As much as I would like to think I am a progressive person and would just naturally know injustice when I see it, I really don’t think that is so. Since Trayvon Martin and the Zimmerman case have been in the news recently, I’ll use that as an example.
Here’s my horrible confession: the MAIN reason I feel so strongly about the injustice against Trayvon Martin is because I have one really, really, really good black male friend. Like so good, I consider him to be family. Of course, it’s not the ONLY reason I am angry and sad about the verdict, but when I’m honest with myself, it is the primary reason.
Why? Because all I can think about is, “What if this happened to my friend, PH? What if this happened to his future sons (who I will consider my nephews)?” I’ll tell you what. I would be devastated. Hateful. Full of Hulk Smash. Because racism would have killed someone I consider family.
That is the crux of my confession: that I am only this angry when someone connected to ME is hurt. Yes, even in all my profession of enlightenment, blah blah blah, it boils down to selfishness – YOU FUCK WITH MINE, I WILL FUCK YOU UP.
But this post isn’t about unpacking why I (and really, most humans) tend to defend and pick up causes that affect us personally. This is, strangely enough, turning into a post about why it’s important for us to have close friends who are very different from us. I don’t mean friends in the sense that you have black co-workers or know a gay person or have an atheist neighbor. I mean DEEP friendships where you know the other person almost as well as yourself. Where you consider them a part of you and if they are absent, you miss them like an arm or a leg.
And perhaps, now that I think about it, it isn’t even necessary to have super deep friendships. It is often enough to have friendships where at the very least, you are aware of their pain and the issues that affect them and their lives. What I mean is, regardless of the depth of friendship, you have to be able to see them as a person – an individual. And when you hear of the injustices enacted against them (and everyone, regardless of race, sex, orientation, religion, etc. experiences injustice – they just may vary in severity and frequency), you feel as if it happened to you.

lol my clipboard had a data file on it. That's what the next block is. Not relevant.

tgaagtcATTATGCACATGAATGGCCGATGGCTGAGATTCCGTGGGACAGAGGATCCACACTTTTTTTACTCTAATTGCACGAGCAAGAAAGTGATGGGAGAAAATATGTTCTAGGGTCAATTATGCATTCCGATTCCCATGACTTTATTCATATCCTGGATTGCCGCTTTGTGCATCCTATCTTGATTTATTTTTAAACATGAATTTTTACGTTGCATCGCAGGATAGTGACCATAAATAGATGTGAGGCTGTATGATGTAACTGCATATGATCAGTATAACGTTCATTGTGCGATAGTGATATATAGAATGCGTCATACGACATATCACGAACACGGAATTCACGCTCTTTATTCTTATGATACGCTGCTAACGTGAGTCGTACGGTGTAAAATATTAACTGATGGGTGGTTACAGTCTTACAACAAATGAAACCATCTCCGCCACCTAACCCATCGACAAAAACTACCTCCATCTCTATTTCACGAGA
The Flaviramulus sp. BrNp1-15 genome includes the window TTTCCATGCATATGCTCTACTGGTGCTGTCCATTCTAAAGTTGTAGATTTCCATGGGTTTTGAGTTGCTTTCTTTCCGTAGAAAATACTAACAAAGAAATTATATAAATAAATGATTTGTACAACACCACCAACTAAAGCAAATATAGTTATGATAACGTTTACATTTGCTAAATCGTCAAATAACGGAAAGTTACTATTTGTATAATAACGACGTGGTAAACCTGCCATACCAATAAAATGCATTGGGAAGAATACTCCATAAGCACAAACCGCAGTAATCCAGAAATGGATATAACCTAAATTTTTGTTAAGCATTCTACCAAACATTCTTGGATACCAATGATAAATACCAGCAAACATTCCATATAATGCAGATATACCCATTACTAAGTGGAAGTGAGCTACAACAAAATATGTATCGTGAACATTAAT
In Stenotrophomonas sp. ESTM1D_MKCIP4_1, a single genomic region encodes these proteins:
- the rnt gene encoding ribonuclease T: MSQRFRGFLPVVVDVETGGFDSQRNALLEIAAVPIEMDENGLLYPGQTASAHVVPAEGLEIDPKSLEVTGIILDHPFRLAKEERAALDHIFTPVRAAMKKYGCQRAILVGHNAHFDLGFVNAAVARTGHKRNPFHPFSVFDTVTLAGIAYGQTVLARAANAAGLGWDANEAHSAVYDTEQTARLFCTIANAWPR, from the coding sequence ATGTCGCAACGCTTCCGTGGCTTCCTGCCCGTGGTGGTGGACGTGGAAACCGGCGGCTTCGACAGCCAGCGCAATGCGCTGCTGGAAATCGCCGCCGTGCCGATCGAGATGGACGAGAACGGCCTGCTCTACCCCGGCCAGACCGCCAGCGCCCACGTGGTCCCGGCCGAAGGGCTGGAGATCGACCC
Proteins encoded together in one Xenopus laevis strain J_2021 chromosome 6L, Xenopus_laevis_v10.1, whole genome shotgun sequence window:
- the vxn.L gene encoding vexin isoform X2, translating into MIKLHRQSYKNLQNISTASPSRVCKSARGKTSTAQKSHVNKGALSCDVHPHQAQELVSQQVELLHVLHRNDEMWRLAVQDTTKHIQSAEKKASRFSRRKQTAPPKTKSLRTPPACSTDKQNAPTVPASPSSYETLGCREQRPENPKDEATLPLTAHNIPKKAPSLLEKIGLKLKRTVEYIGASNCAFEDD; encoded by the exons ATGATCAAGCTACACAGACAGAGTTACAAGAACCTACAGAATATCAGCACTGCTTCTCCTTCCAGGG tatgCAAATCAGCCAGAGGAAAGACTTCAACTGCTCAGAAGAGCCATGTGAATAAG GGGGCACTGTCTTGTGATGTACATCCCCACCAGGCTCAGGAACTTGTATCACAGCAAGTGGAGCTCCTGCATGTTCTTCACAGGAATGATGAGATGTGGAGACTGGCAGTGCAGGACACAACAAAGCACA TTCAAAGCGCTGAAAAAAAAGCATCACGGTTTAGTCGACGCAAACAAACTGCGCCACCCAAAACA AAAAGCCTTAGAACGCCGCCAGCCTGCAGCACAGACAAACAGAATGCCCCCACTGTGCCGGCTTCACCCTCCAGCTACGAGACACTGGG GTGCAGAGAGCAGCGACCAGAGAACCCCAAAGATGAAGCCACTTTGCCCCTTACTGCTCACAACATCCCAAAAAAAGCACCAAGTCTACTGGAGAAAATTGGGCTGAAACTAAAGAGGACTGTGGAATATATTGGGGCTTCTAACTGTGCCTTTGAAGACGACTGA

Ironically, it is because of Facebook that I feel as if I identify more and more with folks who are different than I am. Not because Facebook is the place where people are Real, but because a few brave friends are honest on that forum – and I admire them and respect them all the more for it. I freely confess that prior to seeing some very personal posts on Facebook, I only read about certain issues on blogs. Though the injustices bothered me, it didn’t really affect me.
But now, because I have friends on Facebook who share about the prejudices they face living in a poly family, or being LDS and deeply religious, or choosing not to have children, or being gay, I CARE. I care now, because when I see these issues at play in society at large, I no longer think of the oppressed as a mass of faceless people. I see them as my friends. By name. Who I know and care about.
That is why it is important to have REAL friends who are completely different than you. Groups become individuals. And granted, these individual friends do not owe you anything and are not by default, a spokesperson of any sort to you. But it makes it easier to identify and humanize groups who are almost alien to you and your core beliefs.
Come to think of it, until recently, I have tried to make my Facebook page as controversy free and inoffensive as possible. Mostly because I hate arguing “facts” (I am terrible at remembering facts and details that back up my arguments) and having people think negatively of me. (It may come as a shock to some of you since I seem as if I say whatever is on my mind. But that’s because most of that stuff, I don’t care about. I have relatively little shame in many areas.) I don’t think I want that anymore.
Facebook friends, you’ve been warned.